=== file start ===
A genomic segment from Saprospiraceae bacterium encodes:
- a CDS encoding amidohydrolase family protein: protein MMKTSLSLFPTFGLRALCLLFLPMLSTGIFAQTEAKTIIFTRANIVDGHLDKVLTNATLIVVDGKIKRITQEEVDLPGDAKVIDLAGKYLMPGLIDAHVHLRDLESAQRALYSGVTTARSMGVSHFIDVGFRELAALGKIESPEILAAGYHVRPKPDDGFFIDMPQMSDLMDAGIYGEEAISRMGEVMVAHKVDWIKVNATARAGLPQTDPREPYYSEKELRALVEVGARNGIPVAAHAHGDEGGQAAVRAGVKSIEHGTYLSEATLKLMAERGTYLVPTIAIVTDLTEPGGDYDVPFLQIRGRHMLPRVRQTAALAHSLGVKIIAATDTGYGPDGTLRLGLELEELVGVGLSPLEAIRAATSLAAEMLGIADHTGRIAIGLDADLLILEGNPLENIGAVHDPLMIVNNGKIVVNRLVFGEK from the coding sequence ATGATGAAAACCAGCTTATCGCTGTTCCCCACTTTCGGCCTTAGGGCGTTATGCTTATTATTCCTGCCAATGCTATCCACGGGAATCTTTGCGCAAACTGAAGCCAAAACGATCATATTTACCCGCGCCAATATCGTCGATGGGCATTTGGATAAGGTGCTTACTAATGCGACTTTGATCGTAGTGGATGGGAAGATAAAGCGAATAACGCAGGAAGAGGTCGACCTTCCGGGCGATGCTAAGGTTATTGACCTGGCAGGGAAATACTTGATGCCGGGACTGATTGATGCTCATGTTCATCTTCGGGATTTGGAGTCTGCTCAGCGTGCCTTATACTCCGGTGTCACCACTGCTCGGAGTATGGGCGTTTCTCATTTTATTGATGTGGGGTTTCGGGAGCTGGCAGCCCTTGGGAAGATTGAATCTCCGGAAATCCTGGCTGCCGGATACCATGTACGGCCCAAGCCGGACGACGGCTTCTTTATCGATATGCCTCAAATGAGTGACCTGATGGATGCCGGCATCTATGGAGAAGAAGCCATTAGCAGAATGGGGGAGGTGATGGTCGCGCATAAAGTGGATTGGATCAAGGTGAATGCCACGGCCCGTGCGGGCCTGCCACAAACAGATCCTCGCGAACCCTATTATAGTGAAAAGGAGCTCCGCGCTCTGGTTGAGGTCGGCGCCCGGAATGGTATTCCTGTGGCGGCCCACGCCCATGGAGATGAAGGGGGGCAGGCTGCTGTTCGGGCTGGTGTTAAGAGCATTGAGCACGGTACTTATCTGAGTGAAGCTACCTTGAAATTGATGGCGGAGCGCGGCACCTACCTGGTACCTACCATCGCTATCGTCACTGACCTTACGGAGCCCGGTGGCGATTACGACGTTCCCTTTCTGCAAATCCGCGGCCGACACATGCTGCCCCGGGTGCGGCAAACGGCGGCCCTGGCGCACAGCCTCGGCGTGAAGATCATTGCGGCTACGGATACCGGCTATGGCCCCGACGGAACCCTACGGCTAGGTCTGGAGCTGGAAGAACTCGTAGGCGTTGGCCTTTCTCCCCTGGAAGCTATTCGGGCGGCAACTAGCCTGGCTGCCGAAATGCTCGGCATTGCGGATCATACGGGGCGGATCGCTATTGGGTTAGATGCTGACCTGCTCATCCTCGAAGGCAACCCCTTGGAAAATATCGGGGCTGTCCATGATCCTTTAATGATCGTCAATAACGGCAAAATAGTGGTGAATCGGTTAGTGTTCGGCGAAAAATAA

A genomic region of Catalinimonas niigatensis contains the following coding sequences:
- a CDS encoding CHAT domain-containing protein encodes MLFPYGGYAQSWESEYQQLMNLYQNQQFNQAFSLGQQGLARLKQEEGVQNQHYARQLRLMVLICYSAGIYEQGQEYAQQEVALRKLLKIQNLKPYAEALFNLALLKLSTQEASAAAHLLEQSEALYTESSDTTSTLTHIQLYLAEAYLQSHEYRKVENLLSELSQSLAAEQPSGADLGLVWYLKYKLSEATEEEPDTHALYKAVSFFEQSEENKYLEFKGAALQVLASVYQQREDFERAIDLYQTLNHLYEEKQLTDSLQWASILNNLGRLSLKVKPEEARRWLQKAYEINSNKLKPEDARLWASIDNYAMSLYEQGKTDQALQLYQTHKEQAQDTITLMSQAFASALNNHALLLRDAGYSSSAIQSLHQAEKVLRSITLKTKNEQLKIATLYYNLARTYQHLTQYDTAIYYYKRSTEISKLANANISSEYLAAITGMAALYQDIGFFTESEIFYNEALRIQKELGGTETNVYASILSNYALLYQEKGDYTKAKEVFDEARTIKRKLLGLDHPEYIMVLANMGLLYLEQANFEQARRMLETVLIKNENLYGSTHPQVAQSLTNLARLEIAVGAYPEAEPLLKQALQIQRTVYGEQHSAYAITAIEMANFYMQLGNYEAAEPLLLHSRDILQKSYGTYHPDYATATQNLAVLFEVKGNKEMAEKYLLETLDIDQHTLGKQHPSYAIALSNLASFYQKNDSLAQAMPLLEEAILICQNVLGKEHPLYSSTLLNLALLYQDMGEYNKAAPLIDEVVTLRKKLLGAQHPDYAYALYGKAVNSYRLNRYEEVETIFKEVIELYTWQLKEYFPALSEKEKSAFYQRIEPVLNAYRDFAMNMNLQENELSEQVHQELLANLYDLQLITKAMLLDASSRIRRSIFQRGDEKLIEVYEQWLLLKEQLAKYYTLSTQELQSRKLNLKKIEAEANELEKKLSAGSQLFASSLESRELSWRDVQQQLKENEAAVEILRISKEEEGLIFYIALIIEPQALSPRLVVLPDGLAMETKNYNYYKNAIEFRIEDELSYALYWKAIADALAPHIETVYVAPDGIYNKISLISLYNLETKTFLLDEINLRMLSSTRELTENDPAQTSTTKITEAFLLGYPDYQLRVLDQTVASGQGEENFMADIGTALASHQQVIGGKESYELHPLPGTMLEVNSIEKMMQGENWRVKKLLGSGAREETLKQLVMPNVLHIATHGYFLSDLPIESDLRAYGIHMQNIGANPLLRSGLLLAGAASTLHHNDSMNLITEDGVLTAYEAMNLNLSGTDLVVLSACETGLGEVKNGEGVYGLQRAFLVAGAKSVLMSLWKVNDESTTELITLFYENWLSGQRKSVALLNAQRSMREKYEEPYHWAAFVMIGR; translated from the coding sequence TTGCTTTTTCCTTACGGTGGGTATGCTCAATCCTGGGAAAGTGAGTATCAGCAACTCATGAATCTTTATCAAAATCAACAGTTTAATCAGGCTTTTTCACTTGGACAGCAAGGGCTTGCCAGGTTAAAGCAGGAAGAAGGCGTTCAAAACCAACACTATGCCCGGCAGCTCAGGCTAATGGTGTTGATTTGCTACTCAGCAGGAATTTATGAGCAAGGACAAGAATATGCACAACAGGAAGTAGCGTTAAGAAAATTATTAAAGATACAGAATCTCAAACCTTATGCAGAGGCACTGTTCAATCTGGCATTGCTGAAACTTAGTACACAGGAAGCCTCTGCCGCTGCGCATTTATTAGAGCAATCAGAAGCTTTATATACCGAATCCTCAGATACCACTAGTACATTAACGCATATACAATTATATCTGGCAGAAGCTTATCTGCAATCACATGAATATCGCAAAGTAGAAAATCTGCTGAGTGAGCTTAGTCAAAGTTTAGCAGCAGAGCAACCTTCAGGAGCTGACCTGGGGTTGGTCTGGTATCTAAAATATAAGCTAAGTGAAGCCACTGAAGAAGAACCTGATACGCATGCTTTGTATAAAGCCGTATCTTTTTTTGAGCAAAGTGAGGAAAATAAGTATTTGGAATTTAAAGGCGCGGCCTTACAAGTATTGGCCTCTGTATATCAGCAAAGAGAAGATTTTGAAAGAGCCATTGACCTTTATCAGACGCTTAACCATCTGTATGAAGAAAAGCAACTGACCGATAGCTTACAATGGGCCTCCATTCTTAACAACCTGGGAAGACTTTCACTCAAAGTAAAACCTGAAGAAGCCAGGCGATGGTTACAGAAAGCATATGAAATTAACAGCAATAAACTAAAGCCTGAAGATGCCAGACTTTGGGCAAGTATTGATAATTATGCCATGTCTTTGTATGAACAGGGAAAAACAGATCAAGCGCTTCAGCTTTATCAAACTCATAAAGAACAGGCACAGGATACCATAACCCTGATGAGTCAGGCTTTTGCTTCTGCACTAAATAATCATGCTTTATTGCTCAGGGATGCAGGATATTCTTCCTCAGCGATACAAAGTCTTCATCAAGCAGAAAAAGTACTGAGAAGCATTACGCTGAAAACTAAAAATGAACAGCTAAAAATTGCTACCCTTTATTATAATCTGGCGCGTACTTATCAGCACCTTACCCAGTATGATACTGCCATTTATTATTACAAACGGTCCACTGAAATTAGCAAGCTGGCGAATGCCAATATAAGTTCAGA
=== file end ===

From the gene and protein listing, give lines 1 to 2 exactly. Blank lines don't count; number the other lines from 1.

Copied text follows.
A genomic segment from Saprospiraceae bacterium encodes:
- a CDS encoding amidohydrolase family protein: protein MMKTSLSLFPTFGLRALCLLFLPMLSTGIFAQTEAKTIIFTRANIVDGHLDKVLTNATLIVVDGKIKRITQEEVDLPGDAKVIDLAGKYLMPGLIDAHVHLRDLESAQRALYSGVTTARSMGVSHFIDVGFRELAALGKIESPEILAAGYHVRPKPDDGFFIDMPQMSDLMDAGIYGEEAISRMGEVMVAHKVDWIKVNATARAGLPQTDPREPYYSEKELRALVEVGARNGIPVAAHAHGDEGGQAAVRAGVKSIEHGTYLSEATLKLMAERGTYLVPTIAIVTDLTEPGGDYDVPFLQIRGRHMLPRVRQTAALAHSLGVKIIAATDTGYGPDGTLRLGLELEELVGVGLSPLEAIRAATSLAAEMLGIADHTGRIAIGLDADLLILEGNPLENIGAVHDPLMIVNNGKIVVNRLVFGEK from the coding sequence ATGATGAAAACCAGCTTATCGCTGTTCCCCACTTTCGGCCTTAGGGCGTTATGCTTATTATTCCTGCCAATGCTATCCACGGGAATCTTTGCGCAAACTGAAGCCAAAACGATCATATTTACCCGCGCCAATATCGTCGATGGGCATTTGGATAAGGTGCTTACTAATGCGACTTTGATCGTAGTGGATGGGAAGATAAAGCGAATAACGCAGGAAGAGGTCGACCTTCCGGGCGATGCTAAGGTTATTGACCTGGCAGGGAAATACTTGATGCCGGGACTGATTGATGCTCATGTTCATCTTCGGGATTTGGAGTCTGCTCAGCGTGCCTTATACTCCGGTGTCACCACTGCTCGGAGTATGGGCGTTTCTCATTTTATTGATGTGGGGTTTCGGGAGCTGGCAGCCCTTGGGAAGATTGAATCTCCGGAAATCCTGGCTGCCGGATACCATGTACGGCCCAAGCCGGACGACGGCTTCTTTATCGATATGCCTCAAATGAGTGACCTGATGGATGCCGGCATCTATGGAGAAGAAGCCATTAGCAGAATGGGGGAGGTGATGGTCGCGCATAAAGTGGATTGGATCAAGGTGAATGCCACGGCCCGTGCGGGCCTGCCACAAACAGATCCTCGCGAACCCTATTATAGTGAAAAGGAGCTCCGCGCTCTGGTTGAGGTCGGCGCCCGGAATGGTATTCCTGTGGCGGCCCACGCCCATGGAGATGAAGGGGGGCAGGCTGCTGTTCGGGCTGGTGTTAAGAGCATTGAGCACGGTACTTATCTGAGTGAAGCTACCTTGAAATTGATGGCGGAGCGCGGCACCTACCTGGTACCTACCATCGCTATCGTCACTGACCTTACGGAGCCCGGTGGCGATTACGACGTTCCCTTTCTGCAAATCCGCGGCCGACACATGCTGCCCCGGGTGCGGCAAACGGCGGCCCTGGCGCACAGCCTCGGCGTGAAGATCATTGCGGCTACGGATACCGGCTATGGCCCCGACGGAACCCTACGGCTAGGTCTGGAGCTGGAAGAACTCGTAGGCGTTGGCCTTTCTCCCCTGGAAGCTATTCGGGCGGCAACTAGCCTGGCTGCCGAAATGCTCGGCATTGCGGATCATACGGGGCGGATCGCTATTGGGTTAGATGCTGACCTGCTCATCCTCGAAGGCAACCCCTTGGAAAATATCGGGGCTGTCCATGATCCTTTAATGATCGTCAATAACGGCAAAATAGTGGTGAATCGGTTAGTGTTCGGCGAAAAATAA